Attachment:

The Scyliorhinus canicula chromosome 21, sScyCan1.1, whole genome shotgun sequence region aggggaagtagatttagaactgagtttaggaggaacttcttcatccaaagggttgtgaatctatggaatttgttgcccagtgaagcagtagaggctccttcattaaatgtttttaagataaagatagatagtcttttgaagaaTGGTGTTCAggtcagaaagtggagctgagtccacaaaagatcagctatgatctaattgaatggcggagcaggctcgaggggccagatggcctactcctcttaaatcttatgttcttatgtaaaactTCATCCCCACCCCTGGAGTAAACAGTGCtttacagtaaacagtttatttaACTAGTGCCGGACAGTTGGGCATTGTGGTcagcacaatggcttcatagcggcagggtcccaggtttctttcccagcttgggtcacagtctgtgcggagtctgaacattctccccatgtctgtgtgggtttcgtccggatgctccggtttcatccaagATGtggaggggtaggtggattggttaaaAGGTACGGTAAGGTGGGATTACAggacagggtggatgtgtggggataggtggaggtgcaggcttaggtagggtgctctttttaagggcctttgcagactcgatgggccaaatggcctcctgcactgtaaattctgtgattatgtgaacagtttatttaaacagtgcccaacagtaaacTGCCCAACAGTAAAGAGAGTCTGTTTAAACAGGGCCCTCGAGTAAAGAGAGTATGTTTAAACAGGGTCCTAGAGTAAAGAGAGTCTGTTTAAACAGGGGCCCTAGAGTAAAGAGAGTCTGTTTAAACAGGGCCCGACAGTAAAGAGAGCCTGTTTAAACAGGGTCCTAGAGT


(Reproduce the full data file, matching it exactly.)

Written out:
The Scyliorhinus canicula chromosome 21, sScyCan1.1, whole genome shotgun sequence region aggggaagtagatttagaactgagtttaggaggaacttcttcatccaaagggttgtgaatctatggaatttgttgcccagtgaagcagtagaggctccttcattaaatgtttttaagataaagatagatagtcttttgaagaaTGGTGTTCAggtcagaaagtggagctgagtccacaaaagatcagctatgatctaattgaatggcggagcaggctcgaggggccagatggcctactcctcttaaatcttatgttcttatgtaaaactTCATCCCCACCCCTGGAGTAAACAGTGCtttacagtaaacagtttatttaACTAGTGCCGGACAGTTGGGCATTGTGGTcagcacaatggcttcatagcggcagggtcccaggtttctttcccagcttgggtcacagtctgtgcggagtctgaacattctccccatgtctgtgtgggtttcgtccggatgctccggtttcatccaagATGtggaggggtaggtggattggttaaaAGGTACGGTAAGGTGGGATTACAggacagggtggatgtgtggggataggtggaggtgcaggcttaggtagggtgctctttttaagggcctttgcagactcgatgggccaaatggcctcctgcactgtaaattctgtgattatgtgaacagtttatttaaacagtgcccaacagtaaacTGCCCAACAGTAAAGAGAGTCTGTTTAAACAGGGCCCTCGAGTAAAGAGAGTATGTTTAAACAGGGTCCTAGAGTAAAGAGAGTCTGTTTAAACAGGGGCCCTAGAGTAAAGAGAGTCTGTTTAAACAGGGCCCGACAGTAAAGAGAGCCTGTTTAAACAGGGTCCTAGAGT